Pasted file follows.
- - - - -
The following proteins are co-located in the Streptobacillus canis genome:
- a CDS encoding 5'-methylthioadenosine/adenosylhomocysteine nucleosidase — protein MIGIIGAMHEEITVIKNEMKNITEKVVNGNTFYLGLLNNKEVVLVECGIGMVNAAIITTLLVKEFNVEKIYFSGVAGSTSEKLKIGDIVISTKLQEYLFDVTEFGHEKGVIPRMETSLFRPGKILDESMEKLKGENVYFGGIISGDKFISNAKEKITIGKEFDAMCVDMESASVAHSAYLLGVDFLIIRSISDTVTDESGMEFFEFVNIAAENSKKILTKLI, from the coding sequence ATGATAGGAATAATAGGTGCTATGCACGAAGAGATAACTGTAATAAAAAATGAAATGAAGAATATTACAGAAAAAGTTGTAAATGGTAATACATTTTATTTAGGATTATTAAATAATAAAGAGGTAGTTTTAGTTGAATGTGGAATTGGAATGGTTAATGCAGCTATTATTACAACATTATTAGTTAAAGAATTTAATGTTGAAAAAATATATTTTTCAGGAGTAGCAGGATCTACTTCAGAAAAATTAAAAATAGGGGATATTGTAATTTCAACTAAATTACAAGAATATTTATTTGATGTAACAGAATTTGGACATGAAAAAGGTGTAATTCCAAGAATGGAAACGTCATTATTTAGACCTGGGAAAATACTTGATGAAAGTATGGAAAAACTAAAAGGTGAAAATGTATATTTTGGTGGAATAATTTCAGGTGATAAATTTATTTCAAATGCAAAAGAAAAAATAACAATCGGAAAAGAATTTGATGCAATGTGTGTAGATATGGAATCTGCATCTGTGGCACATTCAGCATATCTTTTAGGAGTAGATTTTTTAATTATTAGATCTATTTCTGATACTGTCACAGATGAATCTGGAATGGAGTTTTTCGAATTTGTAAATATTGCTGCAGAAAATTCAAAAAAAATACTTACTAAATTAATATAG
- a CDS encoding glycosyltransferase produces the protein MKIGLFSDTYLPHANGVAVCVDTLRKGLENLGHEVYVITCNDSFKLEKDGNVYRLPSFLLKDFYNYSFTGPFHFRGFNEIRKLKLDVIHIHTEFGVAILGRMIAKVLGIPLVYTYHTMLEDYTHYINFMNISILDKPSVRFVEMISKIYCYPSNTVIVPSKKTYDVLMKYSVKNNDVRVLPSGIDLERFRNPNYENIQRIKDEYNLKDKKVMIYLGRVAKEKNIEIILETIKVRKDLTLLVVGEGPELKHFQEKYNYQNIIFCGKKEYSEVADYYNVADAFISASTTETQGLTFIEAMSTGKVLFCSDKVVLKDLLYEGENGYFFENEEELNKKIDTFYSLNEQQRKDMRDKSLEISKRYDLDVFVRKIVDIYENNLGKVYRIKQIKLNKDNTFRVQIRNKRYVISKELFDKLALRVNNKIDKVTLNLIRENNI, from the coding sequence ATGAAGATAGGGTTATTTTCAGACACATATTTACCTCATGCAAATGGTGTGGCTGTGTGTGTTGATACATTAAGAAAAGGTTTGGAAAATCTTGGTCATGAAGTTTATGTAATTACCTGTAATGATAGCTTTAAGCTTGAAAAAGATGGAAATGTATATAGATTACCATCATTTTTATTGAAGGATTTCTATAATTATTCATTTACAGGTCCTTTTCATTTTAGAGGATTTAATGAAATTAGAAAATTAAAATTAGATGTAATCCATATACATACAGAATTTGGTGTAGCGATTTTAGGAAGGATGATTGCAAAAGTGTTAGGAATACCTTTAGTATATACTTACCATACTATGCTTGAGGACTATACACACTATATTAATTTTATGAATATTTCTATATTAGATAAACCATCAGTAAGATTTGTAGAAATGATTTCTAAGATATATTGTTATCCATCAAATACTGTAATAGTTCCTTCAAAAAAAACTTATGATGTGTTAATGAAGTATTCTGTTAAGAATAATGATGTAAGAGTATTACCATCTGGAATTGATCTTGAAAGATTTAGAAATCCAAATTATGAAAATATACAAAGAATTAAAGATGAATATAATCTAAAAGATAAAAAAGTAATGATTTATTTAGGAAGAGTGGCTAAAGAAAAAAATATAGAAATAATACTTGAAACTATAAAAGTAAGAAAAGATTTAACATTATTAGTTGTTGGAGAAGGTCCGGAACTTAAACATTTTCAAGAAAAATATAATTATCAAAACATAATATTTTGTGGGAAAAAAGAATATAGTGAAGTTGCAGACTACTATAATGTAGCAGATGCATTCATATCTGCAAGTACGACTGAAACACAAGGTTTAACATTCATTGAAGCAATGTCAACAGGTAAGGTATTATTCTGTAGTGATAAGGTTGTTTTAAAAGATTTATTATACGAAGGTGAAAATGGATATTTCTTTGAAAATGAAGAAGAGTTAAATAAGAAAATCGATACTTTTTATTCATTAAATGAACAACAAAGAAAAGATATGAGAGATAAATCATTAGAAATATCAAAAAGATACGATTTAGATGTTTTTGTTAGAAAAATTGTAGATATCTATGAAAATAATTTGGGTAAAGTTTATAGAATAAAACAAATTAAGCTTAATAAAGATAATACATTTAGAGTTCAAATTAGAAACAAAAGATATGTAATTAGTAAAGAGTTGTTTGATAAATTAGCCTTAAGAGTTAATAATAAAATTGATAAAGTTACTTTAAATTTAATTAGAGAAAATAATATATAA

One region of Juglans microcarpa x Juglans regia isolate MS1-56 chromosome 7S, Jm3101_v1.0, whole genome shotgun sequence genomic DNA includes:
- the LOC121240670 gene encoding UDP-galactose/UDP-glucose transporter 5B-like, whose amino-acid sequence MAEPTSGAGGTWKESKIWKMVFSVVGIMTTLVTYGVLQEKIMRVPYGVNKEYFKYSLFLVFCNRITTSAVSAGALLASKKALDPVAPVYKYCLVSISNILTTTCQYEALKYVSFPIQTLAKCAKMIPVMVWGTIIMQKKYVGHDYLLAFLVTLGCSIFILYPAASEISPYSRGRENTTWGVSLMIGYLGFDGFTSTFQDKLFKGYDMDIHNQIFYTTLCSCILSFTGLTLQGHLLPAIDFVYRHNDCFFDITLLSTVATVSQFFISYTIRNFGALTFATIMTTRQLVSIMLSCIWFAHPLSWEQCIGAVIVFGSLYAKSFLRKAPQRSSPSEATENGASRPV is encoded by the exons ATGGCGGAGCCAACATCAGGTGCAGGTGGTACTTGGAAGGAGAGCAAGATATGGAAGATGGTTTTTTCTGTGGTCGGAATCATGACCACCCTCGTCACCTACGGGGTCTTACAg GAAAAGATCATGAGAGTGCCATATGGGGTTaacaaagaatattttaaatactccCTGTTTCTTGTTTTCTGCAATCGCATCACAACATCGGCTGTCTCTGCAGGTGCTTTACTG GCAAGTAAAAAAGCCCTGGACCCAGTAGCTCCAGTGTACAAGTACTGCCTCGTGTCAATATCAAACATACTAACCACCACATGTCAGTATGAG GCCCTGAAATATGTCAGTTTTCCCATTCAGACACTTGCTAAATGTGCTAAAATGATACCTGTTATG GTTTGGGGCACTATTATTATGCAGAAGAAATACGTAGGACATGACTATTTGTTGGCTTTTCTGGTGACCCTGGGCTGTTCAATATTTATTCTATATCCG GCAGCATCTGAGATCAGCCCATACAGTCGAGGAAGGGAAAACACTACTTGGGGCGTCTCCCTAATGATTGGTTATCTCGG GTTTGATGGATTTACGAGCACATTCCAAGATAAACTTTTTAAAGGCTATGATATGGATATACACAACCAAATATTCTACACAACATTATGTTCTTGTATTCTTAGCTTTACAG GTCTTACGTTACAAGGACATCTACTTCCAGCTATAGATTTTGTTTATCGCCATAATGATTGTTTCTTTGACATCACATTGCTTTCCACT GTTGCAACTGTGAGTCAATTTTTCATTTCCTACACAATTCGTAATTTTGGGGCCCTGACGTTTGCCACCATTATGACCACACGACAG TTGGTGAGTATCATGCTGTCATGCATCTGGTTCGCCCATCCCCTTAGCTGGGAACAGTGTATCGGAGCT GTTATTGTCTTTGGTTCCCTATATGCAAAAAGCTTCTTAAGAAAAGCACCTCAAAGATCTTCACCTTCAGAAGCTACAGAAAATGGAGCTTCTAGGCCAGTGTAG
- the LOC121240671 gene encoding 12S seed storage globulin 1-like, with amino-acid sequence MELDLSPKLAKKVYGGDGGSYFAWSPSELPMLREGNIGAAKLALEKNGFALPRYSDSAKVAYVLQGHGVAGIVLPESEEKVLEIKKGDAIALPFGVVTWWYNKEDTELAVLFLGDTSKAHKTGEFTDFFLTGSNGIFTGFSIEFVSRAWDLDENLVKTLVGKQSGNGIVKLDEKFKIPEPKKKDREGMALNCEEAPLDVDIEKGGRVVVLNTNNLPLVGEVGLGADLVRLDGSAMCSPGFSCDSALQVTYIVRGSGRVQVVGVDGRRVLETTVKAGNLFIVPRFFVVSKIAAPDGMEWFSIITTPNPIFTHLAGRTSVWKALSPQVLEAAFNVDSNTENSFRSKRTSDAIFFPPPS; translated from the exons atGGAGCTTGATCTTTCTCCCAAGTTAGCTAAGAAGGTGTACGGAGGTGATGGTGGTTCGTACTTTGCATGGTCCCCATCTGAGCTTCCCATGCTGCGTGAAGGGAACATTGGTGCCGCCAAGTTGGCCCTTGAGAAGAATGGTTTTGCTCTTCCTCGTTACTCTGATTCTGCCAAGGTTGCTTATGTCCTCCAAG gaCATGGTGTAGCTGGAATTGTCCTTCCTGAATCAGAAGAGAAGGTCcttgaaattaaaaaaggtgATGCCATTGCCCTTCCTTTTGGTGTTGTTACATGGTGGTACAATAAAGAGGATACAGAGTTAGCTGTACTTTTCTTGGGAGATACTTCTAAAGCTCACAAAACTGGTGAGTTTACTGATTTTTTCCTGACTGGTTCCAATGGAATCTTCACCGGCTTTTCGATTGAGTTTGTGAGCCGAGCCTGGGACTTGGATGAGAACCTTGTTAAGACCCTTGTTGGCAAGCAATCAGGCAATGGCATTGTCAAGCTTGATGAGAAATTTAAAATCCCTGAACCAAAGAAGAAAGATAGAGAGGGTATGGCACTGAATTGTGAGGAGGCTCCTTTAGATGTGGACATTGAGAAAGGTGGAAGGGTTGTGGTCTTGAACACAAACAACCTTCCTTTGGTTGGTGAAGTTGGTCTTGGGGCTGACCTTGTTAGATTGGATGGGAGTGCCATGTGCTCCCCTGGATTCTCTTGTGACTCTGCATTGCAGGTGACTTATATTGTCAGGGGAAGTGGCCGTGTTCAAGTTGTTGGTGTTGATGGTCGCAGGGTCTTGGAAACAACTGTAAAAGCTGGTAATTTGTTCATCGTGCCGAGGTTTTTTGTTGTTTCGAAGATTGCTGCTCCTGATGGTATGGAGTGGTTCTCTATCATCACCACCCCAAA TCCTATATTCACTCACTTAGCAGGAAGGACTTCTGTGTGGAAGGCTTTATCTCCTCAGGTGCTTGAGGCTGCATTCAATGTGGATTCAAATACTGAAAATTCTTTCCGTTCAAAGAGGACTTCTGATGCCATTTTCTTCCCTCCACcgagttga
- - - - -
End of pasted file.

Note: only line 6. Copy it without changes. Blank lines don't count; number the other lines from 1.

- the LOC121240671 gene encoding 12S seed storage globulin 1-like, with amino-acid sequence MELDLSPKLAKKVYGGDGGSYFAWSPSELPMLREGNIGAAKLALEKNGFALPRYSDSAKVAYVLQGHGVAGIVLPESEEKVLEIKKGDAIALPFGVVTWWYNKEDTELAVLFLGDTSKAHKTGEFTDFFLTGSNGIFTGFSIEFVSRAWDLDENLVKTLVGKQSGNGIVKLDEKFKIPEPKKKDREGMALNCEEAPLDVDIEKGGRVVVLNTNNLPLVGEVGLGADLVRLDGSAMCSPGFSCDSALQVTYIVRGSGRVQVVGVDGRRVLETTVKAGNLFIVPRFFVVSKIAAPDGMEWFSIITTPNPIFTHLAGRTSVWKALSPQVLEAAFNVDSNTENSFRSKRTSDAIFFPPPS; translated from the exons atGGAGCTTGATCTTTCTCCCAAGTTAGCTAAGAAGGTGTACGGAGGTGATGGTGGTTCGTACTTTGCATGGTCCCCATCTGAGCTTCCCATGCTGCGTGAAGGGAACATTGGTGCCGCCAAGTTGGCCCTTGAGAAGAATGGTTTTGCTCTTCCTCGTTACTCTGATTCTGCCAAGGTTGCTTATGTCCTCCAAG gaCATGGTGTAGCTGGAATTGTCCTTCCTGAATCAGAAGAGAAGGTCcttgaaattaaaaaaggtgATGCCATTGCCCTTCCTTTTGGTGTTGTTACATGGTGGTACAATAAAGAGGATACAGAGTTAGCTGTACTTTTCTTGGGAGATACTTCTAAAGCTCACAAAACTGGTGAGTTTACTGATTTTTTCCTGACTGGTTCCAATGGAATCTTCACCGGCTTTTCGATTGAGTTTGTGAGCCGAGCCTGGGACTTGGATGAGAACCTTGTTAAGACCCTTGTTGGCAAGCAATCAGGCAATGGCATTGTCAAGCTTGATGAGAAATTTAAAATCCCTGAACCAAAGAAGAAAGATAGAGAGGGTATGGCACTGAATTGTGAGGAGGCTCCTTTAGATGTGGACATTGAGAAAGGTGGAAGGGTTGTGGTCTTGAACACAAACAACCTTCCTTTGGTTGGTGAAGTTGGTCTTGGGGCTGACCTTGTTAGATTGGATGGGAGTGCCATGTGCTCCCCTGGATTCTCTTGTGACTCTGCATTGCAGGTGACTTATATTGTCAGGGGAAGTGGCCGTGTTCAAGTTGTTGGTGTTGATGGTCGCAGGGTCTTGGAAACAACTGTAAAAGCTGGTAATTTGTTCATCGTGCCGAGGTTTTTTGTTGTTTCGAAGATTGCTGCTCCTGATGGTATGGAGTGGTTCTCTATCATCACCACCCCAAA TCCTATATTCACTCACTTAGCAGGAAGGACTTCTGTGTGGAAGGCTTTATCTCCTCAGGTGCTTGAGGCTGCATTCAATGTGGATTCAAATACTGAAAATTCTTTCCGTTCAAAGAGGACTTCTGATGCCATTTTCTTCCCTCCACcgagttga